Crosses on unmarked graves

Back from left: Dorothy Stubbs Mills, Doug Stubbs-Mills, Gil Daw, Rosalin Trethewey, Anthea Taylor, Chris Ward, Bev Ward, Jane Pendlebury, Jayne Bates, Joyce Holt, Ted Botham, Peter Denholm, Bev Willson, Hartley WillsonFront from left: Janet Haywood, John Haywood, Doug Willson, Sandy Brown, Beatrice Wilson, David Wilson, Lyn Firminger, Errol Firminger.On Sunday November 2, an historic ceremonytook place in Penneshaw Cemetery,with the dedication of 65 white crossesbearing the names of deceased, on whatwere previously unmarked graves.

Visitors came from the island community,Adelaide and Melbourne to witness theceremony, with Gil Daw, president ofthePioneersAssociation welcoming everyone.“One of the core objectives was to preserveKI history,” he said.

In 2011, Kangaroo Island celebrated its175th anniversary of the landing of the firstofficial white settlers to South Australia.

At that time, a number of commentswere made regarding the state of the Penneshawcemetery, indicating that many old wooden grave markers had disappeared orwere randomly found on the ground.

As a result, KIPA decided to launch aproject to replace markers, and identify theburial locations of the deceased, many ofwhom were pioneers.

Mr Daw thanked Chris Ward who hadtaken on the task of research, and KIPAwas supported financially by donationsfrom Kangaroo Island Funerals, individualsand descendants of the deceased, and agrant from the Foundation for Rural andRegional Renewal.

Chris Ward and Jayne Bates during the moving ceremony.

Mr Daw thanked Kangaroo IslandCouncil and staff for their assistance installingthe crosses.

He also thanked KIPA patron VickieChapman MP who was unable to attend,and retiring Mayor Jayne Bates for her support.Councillor Peter Denholm and directorof business support, Ted Bothamwitnessed the ceremony as well.

Sandy Brown, well-known local historianand Uniting Church lay-preacher,listed the names of the grave-sites thatwere marked by the new crosses.

He explained that the deceased representedall walks of life, with ages rangingfrom infancy to 98 years, with the first childhaving been interred 134 years ago.

They came from the Dudley Peninsula,including Penneshaw and outlying areas.Sandy also mentioned Betty Thomas, an indigenouswoman, who was brought to the islandpre-official white settlement by thesealers.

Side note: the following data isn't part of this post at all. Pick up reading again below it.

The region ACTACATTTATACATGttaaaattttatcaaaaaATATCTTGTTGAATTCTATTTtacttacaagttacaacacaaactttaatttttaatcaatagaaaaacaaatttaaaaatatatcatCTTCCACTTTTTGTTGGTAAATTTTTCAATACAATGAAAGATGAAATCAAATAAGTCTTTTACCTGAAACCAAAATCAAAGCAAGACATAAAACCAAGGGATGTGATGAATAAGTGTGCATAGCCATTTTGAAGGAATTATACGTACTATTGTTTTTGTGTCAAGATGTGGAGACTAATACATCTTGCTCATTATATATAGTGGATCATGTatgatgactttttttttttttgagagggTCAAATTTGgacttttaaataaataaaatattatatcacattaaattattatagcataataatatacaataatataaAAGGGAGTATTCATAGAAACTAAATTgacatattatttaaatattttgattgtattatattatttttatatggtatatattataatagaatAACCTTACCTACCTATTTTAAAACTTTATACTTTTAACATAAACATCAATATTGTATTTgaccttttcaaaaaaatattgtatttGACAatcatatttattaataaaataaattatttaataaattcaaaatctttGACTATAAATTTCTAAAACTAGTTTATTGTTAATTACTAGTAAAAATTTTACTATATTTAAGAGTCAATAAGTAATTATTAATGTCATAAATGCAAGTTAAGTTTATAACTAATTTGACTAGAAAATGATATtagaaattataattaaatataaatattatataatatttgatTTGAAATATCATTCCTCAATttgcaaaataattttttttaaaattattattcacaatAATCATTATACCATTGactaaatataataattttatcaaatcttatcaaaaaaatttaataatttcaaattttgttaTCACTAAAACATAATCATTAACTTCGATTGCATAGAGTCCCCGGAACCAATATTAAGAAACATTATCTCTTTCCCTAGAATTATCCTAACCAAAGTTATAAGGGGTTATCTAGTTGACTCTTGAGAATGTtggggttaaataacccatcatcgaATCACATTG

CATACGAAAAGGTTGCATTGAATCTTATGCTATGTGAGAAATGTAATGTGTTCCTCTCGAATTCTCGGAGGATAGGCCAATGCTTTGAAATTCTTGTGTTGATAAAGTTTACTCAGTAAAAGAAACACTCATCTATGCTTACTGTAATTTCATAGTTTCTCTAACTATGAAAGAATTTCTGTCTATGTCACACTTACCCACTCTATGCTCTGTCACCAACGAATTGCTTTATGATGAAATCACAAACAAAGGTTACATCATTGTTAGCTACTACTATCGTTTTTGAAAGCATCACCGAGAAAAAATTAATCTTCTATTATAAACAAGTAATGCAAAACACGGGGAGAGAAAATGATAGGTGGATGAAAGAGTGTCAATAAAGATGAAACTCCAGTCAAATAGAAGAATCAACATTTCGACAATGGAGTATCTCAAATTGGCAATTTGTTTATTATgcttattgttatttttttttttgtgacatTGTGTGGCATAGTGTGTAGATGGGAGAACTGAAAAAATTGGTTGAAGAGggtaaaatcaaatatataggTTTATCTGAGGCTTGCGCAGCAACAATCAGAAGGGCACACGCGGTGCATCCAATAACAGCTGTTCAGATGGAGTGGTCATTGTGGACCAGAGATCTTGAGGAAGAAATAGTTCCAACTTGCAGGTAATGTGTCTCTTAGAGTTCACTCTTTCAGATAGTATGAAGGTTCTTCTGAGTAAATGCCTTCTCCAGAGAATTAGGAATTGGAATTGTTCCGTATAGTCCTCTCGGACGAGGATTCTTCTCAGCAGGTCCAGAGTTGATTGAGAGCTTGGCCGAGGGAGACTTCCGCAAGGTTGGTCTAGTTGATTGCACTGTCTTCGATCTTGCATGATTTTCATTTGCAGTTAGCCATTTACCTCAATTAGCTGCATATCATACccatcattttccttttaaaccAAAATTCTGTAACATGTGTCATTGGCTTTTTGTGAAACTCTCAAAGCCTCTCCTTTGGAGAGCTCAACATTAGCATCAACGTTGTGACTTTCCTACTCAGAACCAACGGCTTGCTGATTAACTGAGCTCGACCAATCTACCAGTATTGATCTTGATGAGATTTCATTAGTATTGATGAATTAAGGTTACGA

Betty and Nat Thomas have a numberof living descendants.

Mr Brown welcomed Lyn and ErrolFirminger, who had travelled from Melbourne.

Lyn and Errol Firminger at the grave site of relatives.

Ms Firminger is the great, great, greatgrand-daughter of Donald McArthur, whowas assistant lighthouse keeper at CapeWilloughby in 1860, and subsequently, afarmer in the district.

Donald is the oldest known person to beburied in the cemetery. Sandy dedicatedthe new white crosses, and thanked God forthe peoples’ lives and the pioneering rolesthey played.

Jayne Bates, whose relatives wereamong those to receive white crosses, said“congratulations to the KangarooIslandPioneersAssociation. It was the ‘best project’that added huge importance to the peoplewho have gone before us, that helped shapeour community today”.

Others who attended the ceremony,whose relatives’ graves bear the new whitecrosses included

Coralie Brown (related to all the Batesand Chenoweth families and great aunts,Martha Davidson and Martha Bainbridge);Anthea Taylor (related to Robert Barr Taylor);Bev Ward (both of Bev’s great, greatgrandparents, Thomas Johnston and hiswife Eliza); Bev Willson (related to EllenWillson); and Rosalin Trethewey (whosegreat grandfather was Captain JamesRichard Murray and his wife Mary Ann).

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